Bangkok (AsiaNews/Agencies) – A 15-year-old girl has died from bird flu, the first confirmed death from the H5N1 virus in Laos. Meanwhile across South East Asia and the Arab peninsula a growing number of cases are certified of infection among birds.
Today Laos Health Minister Ponmek Dalaloy confirmed the girl’s death, and that she had been brought to a hospital in Thailand. The teenage girl had lived in a suburb of Vientiane, the capital, where the virus was found in poultry in January. The minister stressed the importance of surveillance and public awareness to avoid further infection. Most of the 5.9 million inhabitants live in remote villages.
January’s was the first case of bird infection in the country over 7 months. A 42-year-old Lao woman died of suspected bird flu last week, but tests have not yet confirmed the H5N1 virus.
South Korea. The 7th source of an infectious outbreak among birds since was confirmed today, despite the rigid quarantine measures put in place and the suppression of entire stock from poultry farms. The virus was found among the poultry from a farm in Chonan, circa 90 km. South of Seoul and not far from January’s contamination source.
Vietnam. Yesterday animal health authority confirmed that the H5N1 virus had killed a total of 1,150 birds in two separate farms in Dong Anh district near Hanoi. All remaining poultry was destroyed and the are is currently under maximum surveillance. In the last few weeks more infections were detected in ducks in the southern province of Vine Long and in chickens in the northern provinces of Hay Duong and Ha Tay.
China. March 6th an outbreak was detected in a farm in the Lhasa district (Tibet), where 680 fowl have already died from the virus. The region was already hit by the disease May last. March 1st it was confirmed that a 44 year old farmer had contracted the virus from contact with infected chicken in Jian’ou County (Fujian). She is the 22nd human carrier of the virus in the country and has caused concern because it hadn't been forewarned by a poultry outbreak in the surrounding area. Joanna Brent, a Beijing-based spokeswoman for the United Nations health agency, observed that this confirms that “an exclusive focus on outbreaks among birds is no longer sufficient”, particularly in countries such as China because vaccination programs there may mask the virus in poultry.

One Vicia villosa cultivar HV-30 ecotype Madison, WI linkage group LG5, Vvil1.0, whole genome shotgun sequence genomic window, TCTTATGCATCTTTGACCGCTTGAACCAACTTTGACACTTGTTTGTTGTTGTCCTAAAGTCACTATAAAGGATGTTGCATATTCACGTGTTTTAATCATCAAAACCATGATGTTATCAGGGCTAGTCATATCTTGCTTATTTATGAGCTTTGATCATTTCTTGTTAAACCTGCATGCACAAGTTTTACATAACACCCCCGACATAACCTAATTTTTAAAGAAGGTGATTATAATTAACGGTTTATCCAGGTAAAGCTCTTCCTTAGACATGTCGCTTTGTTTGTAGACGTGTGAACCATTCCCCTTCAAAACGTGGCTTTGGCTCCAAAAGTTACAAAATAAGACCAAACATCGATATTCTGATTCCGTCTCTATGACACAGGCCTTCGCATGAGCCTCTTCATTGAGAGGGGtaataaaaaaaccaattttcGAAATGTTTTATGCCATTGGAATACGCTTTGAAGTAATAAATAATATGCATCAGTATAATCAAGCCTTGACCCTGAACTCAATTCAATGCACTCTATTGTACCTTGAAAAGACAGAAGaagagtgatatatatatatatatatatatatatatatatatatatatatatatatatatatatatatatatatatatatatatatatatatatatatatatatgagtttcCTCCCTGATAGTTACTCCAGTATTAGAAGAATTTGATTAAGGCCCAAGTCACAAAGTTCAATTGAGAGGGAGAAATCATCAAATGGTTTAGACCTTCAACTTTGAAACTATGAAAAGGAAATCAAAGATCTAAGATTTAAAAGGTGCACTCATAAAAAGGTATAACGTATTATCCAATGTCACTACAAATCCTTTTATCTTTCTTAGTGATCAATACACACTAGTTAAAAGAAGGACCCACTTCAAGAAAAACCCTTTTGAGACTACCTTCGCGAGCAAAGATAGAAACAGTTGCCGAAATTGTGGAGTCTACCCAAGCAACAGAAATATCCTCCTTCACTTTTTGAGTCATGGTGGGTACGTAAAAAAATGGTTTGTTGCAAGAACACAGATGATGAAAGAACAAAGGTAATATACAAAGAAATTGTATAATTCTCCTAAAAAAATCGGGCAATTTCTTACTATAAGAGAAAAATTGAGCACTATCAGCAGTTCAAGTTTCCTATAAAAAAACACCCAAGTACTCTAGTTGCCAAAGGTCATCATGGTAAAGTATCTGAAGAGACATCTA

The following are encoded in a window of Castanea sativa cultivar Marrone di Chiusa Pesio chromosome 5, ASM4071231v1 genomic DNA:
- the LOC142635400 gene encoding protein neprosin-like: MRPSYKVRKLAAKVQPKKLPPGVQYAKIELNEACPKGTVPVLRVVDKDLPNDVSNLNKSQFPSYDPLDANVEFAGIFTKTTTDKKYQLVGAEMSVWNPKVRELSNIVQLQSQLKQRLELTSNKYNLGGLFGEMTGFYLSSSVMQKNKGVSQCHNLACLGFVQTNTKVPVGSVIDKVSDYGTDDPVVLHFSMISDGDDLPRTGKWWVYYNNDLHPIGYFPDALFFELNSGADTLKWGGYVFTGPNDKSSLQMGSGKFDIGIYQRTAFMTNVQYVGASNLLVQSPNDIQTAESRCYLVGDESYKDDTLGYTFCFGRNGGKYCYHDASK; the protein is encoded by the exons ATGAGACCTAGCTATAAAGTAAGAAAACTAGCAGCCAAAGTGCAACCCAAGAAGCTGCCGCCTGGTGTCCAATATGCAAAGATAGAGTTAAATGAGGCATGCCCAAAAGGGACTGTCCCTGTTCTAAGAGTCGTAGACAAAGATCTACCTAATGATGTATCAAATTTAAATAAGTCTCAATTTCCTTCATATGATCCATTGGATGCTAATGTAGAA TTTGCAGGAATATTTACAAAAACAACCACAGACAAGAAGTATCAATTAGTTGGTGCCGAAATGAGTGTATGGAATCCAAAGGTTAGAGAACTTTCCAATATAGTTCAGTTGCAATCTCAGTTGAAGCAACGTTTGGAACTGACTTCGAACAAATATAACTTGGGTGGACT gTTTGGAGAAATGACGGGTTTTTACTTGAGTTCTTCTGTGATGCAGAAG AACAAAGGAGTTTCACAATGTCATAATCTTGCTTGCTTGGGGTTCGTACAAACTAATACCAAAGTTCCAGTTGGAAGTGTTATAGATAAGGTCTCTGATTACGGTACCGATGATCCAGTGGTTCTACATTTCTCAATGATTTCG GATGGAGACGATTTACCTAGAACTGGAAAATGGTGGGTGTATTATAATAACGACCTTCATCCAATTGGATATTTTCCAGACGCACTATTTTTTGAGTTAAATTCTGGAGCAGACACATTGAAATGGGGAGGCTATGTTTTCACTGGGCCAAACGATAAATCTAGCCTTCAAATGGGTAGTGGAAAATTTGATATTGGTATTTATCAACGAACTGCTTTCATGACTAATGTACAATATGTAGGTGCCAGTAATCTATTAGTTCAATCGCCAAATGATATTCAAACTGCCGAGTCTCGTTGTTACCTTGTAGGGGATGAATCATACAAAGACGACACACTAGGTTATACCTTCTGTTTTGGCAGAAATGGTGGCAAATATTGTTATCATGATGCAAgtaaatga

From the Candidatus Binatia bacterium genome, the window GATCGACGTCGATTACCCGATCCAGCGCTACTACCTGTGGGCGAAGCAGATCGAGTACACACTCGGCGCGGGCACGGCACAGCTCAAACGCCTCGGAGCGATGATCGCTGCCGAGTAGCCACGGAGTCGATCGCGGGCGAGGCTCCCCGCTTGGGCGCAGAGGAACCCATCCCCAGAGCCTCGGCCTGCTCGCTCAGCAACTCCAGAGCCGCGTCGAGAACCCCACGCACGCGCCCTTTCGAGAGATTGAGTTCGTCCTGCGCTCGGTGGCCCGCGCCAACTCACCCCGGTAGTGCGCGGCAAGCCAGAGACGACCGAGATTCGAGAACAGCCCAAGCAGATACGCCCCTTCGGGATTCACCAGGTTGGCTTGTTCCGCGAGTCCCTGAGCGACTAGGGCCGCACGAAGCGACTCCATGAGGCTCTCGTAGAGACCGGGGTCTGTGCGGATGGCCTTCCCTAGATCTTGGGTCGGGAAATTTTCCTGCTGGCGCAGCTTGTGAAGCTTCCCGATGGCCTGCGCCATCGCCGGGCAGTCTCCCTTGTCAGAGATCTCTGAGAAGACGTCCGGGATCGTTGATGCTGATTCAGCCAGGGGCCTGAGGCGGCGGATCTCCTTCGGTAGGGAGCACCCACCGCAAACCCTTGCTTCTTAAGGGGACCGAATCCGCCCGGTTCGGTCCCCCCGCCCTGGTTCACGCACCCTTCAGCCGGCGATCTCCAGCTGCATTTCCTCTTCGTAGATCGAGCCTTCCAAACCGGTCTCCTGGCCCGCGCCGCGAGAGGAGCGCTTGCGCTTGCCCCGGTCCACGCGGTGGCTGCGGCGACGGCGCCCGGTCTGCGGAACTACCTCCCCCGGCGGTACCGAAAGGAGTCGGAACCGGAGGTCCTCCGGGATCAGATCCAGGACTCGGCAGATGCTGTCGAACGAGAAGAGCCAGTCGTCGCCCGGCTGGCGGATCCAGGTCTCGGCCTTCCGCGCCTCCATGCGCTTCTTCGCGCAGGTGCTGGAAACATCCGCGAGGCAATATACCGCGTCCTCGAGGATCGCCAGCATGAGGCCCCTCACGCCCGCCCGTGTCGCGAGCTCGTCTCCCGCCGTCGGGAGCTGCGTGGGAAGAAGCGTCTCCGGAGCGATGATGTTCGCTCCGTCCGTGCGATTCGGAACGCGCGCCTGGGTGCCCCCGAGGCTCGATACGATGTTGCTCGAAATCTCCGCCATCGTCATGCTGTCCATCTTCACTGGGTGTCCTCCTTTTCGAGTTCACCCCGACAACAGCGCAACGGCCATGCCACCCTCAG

On March 5th, researchers at the University of California in Irvine traced the H5N1 virus that's infected people in a dozen Asian countries during the past four years to Guangdong; their study was based on analyzed genetic sequences from 192 avian- flu samples collected across Asia and northern Europe to identify mutations that have occurred during the virus's evolution. Yu Yedong, head of the Guangdong Animal Epidemic Prevention Institute and chief of the team at the Guangdong Bird Flu Prevention Office, described the study as “unscientific” and “ridiculous” and that it was impossible to find out where the H5N1 virus first emerged.
Hong Kong. Trade in wild fowl has been banned, after 13 birds were found dead from the virus in the last few months. About 70 percent of the infected birds were found within three kilometres of the Mong Kok bird market, where there is an elevated presence and heavy trade in birds. However frequent testing has produced negative results.
Kuwait. In recent weeks over 52 birds have been found dead from the virus in diverse locations The bird markets have been closet down and imports and exports of fowl prohibited. Even the zoo has been shut down following the discovery of an infected falcon.
Saudi Arabia. Health authorities have proclaimed a “state of emergency”, to prevent possible infection, following news reports on many cases along the border with Kuwait. Numerous poultry farms are under constant surveillance, as are all migratory birds.